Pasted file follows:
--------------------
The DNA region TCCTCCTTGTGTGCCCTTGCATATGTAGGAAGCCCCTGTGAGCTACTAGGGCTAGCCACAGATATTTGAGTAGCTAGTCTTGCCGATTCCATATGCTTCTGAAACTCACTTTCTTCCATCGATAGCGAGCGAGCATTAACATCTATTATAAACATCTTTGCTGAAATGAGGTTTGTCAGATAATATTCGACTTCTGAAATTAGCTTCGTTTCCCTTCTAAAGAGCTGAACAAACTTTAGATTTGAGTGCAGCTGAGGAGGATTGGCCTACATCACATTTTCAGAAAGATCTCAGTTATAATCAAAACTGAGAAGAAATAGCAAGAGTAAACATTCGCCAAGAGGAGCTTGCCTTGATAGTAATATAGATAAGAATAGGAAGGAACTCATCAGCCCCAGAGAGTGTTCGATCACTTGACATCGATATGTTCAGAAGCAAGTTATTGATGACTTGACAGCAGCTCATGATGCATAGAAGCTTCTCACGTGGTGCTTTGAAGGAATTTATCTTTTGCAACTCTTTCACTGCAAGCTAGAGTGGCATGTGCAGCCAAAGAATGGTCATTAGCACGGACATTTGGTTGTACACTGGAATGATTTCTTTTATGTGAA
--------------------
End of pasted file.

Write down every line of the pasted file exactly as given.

The DNA region TCCTCCTTGTGTGCCCTTGCATATGTAGGAAGCCCCTGTGAGCTACTAGGGCTAGCCACAGATATTTGAGTAGCTAGTCTTGCCGATTCCATATGCTTCTGAAACTCACTTTCTTCCATCGATAGCGAGCGAGCATTAACATCTATTATAAACATCTTTGCTGAAATGAGGTTTGTCAGATAATATTCGACTTCTGAAATTAGCTTCGTTTCCCTTCTAAAGAGCTGAACAAACTTTAGATTTGAGTGCAGCTGAGGAGGATTGGCCTACATCACATTTTCAGAAAGATCTCAGTTATAATCAAAACTGAGAAGAAATAGCAAGAGTAAACATTCGCCAAGAGGAGCTTGCCTTGATAGTAATATAGATAAGAATAGGAAGGAACTCATCAGCCCCAGAGAGTGTTCGATCACTTGACATCGATATGTTCAGAAGCAAGTTATTGATGACTTGACAGCAGCTCATGATGCATAGAAGCTTCTCACGTGGTGCTTTGAAGGAATTTATCTTTTGCAACTCTTTCACTGCAAGCTAGAGTGGCATGTGCAGCCAAAGAATGGTCATTAGCACGGACATTTGGTTGTACACTGGAATGATTTCTTTTATGTGAA